By SARAH DOOLITTLE, Four Points News
Representatives from Leander ISD and the Four Points community met with parents in the Canyon Ridge Middle School on Jan. 28 to offer updates on ongoing traffic and school projects. The Community Workshop event was sponsored by the Vandegrift High School PTA Ladder.
Speakers covered a range of topics, including Four Points traffic, the proposed alternative road to VHS, possible transfers for Steiner students to Four Points Middle School, school technology initiatives and the new TEKS or Texas Essential Knowledge and Skills.
VHS/FPMS alternate road status
LISD School Board President and and founder of the Four Points Traffic Committee Pam Waggoner spoke first. She informed parents of the current status of efforts to open a paved road on the Balcones National Canyonlands behind Four Points Middle School and VHS.
The intent of the proposed road is to provide an alternate route for parents, students and apartment residents who visit the area daily but also as secondary access for emergency vehicles.
“The road behind Vandegrift is already a corridor, it’s already been mitigated,” said Waggoner. The existing corridor, however, has caused additional species to be added to the endangered or watched list.
In response to concerns about these species, the Four Points Traffic Committee filed a Habitat Conservation Plan in November 2014 on behalf of LISD with the U.S. Department of Fish and WIldlife. They received an answer January 7.
“It’s not great news but it is news. They’ve come back and they haven’t thrown it out, so that’s the good news,” Waggoner said.
“The second part of that is they’ve asked several clarifying questions… absolutely expected… about the mitigation features — what’s the long term plan,” she said.
Waggoner went on to explain that they expect a period of back and forth with Fish and Wildlife before the department then opens the issue to public comment. At that time, Four Points residents will have 60 days to share their thoughts about the road. Waggoner encouraged the community to take full advantage of that opportunity, the dates of which will be announced as soon as they are known.
Voluntary transfers from CRMS to FPMS
Due to the rapid growth of Steiner Ranch, CRMS current student enrollment is nearly twice that of FPMS.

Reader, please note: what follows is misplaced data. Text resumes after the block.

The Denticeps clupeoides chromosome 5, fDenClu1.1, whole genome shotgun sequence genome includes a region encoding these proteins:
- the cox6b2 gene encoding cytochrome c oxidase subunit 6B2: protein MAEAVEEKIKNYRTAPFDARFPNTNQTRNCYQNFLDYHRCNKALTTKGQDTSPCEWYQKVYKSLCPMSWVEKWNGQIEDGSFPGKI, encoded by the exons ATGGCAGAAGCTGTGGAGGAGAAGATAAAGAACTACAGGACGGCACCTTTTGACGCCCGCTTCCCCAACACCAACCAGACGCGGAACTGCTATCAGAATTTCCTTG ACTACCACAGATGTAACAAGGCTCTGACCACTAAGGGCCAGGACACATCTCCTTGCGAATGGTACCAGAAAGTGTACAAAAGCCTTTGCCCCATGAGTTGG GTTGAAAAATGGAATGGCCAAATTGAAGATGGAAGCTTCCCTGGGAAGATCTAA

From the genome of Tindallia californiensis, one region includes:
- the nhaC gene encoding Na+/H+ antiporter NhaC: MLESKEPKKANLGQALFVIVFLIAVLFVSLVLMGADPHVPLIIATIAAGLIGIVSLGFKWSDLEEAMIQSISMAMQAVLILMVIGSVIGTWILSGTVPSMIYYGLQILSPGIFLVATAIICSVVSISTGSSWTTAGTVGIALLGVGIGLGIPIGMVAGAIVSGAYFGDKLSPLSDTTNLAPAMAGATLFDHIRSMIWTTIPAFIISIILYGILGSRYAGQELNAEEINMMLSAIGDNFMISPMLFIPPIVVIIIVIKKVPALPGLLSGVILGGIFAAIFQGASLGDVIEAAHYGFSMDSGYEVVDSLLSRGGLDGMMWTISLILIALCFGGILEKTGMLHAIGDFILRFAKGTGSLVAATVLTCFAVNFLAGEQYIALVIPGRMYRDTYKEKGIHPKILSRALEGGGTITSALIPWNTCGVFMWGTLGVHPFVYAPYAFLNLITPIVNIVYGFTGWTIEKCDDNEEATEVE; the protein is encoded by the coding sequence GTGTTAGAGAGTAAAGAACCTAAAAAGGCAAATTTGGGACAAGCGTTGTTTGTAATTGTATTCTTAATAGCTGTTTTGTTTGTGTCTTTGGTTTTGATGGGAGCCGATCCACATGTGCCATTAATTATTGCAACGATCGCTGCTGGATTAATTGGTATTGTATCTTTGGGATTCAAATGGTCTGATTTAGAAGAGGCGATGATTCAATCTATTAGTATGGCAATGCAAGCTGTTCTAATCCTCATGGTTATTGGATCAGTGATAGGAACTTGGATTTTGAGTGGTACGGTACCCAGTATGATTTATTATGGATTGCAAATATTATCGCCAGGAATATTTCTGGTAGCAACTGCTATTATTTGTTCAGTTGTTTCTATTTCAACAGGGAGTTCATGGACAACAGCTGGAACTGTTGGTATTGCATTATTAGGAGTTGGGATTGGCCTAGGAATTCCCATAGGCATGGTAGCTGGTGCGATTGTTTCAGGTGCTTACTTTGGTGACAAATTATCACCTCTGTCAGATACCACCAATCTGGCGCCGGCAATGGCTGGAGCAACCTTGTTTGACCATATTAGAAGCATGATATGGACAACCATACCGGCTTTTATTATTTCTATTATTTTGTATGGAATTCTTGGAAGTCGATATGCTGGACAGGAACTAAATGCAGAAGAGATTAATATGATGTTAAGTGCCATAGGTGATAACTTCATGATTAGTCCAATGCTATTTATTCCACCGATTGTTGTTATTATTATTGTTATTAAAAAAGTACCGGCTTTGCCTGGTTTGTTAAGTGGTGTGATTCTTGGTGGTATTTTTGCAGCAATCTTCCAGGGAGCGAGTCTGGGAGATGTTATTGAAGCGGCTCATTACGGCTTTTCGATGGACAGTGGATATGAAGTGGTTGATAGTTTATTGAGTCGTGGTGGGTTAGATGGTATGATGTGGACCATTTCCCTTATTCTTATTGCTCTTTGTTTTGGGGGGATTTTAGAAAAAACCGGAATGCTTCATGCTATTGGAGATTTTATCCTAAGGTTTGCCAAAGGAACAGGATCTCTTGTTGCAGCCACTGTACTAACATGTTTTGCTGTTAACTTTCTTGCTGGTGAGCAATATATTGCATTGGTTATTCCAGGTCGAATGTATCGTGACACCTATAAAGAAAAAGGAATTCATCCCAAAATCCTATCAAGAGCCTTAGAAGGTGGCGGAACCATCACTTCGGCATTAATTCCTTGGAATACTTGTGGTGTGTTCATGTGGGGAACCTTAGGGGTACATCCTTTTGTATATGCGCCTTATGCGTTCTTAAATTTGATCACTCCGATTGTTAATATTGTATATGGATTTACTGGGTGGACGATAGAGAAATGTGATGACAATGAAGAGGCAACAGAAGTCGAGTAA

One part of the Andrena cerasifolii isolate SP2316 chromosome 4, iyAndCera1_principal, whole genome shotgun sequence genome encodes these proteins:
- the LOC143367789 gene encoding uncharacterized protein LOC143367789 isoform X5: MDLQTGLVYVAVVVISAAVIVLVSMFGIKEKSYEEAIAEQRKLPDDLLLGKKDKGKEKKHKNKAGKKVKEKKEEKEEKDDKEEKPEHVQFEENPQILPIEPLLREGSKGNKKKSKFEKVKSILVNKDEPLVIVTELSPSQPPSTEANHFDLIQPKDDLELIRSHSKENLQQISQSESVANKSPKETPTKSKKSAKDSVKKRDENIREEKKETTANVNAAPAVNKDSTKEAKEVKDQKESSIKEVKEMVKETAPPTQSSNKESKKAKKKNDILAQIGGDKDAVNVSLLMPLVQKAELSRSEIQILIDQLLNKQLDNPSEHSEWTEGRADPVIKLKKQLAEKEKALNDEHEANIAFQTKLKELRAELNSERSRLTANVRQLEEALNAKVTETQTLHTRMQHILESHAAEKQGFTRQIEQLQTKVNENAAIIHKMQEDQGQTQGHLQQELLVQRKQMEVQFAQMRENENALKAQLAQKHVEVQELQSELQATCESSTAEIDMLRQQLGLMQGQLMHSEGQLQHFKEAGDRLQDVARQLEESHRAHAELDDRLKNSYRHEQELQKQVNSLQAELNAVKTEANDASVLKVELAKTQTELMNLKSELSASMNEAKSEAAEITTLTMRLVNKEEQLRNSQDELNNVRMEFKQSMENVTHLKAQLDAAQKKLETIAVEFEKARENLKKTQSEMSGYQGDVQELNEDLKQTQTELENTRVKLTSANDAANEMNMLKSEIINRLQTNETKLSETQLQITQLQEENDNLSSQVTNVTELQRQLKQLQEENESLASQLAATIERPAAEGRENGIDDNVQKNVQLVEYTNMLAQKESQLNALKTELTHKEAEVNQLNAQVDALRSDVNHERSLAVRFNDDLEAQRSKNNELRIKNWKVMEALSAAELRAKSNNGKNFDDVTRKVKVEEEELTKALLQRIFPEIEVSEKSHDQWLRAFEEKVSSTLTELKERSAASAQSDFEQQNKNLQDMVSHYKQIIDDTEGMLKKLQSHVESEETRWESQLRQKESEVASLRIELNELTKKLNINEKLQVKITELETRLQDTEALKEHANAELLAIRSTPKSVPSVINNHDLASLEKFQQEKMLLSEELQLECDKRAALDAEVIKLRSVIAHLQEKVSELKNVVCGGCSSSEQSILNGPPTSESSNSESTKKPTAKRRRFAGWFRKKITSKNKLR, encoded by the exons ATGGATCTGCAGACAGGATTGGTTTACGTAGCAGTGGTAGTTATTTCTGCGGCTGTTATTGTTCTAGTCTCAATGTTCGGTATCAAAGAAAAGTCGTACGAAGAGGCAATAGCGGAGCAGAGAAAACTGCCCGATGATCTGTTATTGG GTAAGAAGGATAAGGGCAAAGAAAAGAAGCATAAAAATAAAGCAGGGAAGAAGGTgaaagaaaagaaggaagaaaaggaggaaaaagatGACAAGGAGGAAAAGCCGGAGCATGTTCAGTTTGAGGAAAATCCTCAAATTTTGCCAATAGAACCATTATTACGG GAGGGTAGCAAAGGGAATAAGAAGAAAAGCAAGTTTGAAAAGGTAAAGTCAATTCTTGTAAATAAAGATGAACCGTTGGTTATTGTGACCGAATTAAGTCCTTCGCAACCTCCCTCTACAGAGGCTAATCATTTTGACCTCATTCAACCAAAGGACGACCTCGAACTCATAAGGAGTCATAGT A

Veronica Sopher, LISD assistant superintendent of community and government relations, explained that parents in Steiner Ranch have reached out to LISD requesting that the option for students to transfer to FPMS be explored.
The district will offer a survey through the PTAs of some or all Steiner elementary schools, to be sent out in the next couple of weeks.
Intended to gauge interest among parents, LISD needs to know not only if families wish to transfer to FPMS but if they would also be willing to potentially help to shoulder the associated fiscal costs.
A new bus costs LISD $150,000 and a driver $50,000.
LISD Superintendent Bret Champion was quick to add that the survey is in no way, “a guarantee that this will happen.” The survey is only meant as one step in exploring options intended to help manage the long-term growth of Four Points schools.
Sarah Martinez, LISD senior director for information technology services, decision support, and Scott Monroe, executive director for IT services, spoke to parents about the district’s newest technology initiative.
As Monroe explained, “Back in 2007, the voters approved technology really for the first time… so we were able to put four to five computers in each classroom.”
Those machines are now sorely outdated. So last year the district launched a new technology initiative, meant to update equipment but also expectations of how technology can best serve the educational needs of LISD students.
“We’ve decided to move from more of a campus-based approach to more of a classroom-based approach,” said Martinez. This means schools will depart from the computer lab model and instead use a combination of Chromebooks, iPads, laptops and desktops in classrooms.
She added that, “At this point,with the funding we have available, we’re at about a three (students)-to-one(device) ratio.”
Additionally, the district is rolling out a new program that would allow students to check out and bring home devices owned by LISD. This program is not yet available in any Four Points area schools.
Chairman of the Steiner Ranch Neighborhood Association Brian Thompto presented new information about potential changes to area roads and intersections.
Thompto explained that the Capital Area Metropolitan Planning Organization (CAMPO), which is responsible for regional traffic planning for Travis County and others, has recognized the need to address overloaded roadways in Four Points.
To that end, several projects are currently under consideration:
- A dual left turn lane onto McNeil Drive
- Widening of 620 and 2222 to six lanes around the Four Points intersection
- Rerouting the Four Points intersection
All of these projects are part of a larger picture intended to address long-term traffic needs versus providing temporary, stop-gap measures.
Thompto also encouraged residents to call 311 to report any traffic light or road issues they encounter while driving in Four Points.
Graduation requirement changes
Superintendent Bret Champion and his staff were also on hand to remind parents of new graduation plans passed by the Texas legislature in 2013.
The intention of lawmakers was to reduce graduation requirements for students wishing to pursue a vocational path after high school instead of attending college.
The state defined three new paths to graduation. In response, LISD created their own custom, more rigorous fourth path to graduation.
The Four Points news previously covered the updates. Readers can find the article by visiting www.fourpointsnews.com, and viewing the April 16 issue in our 2014 archives.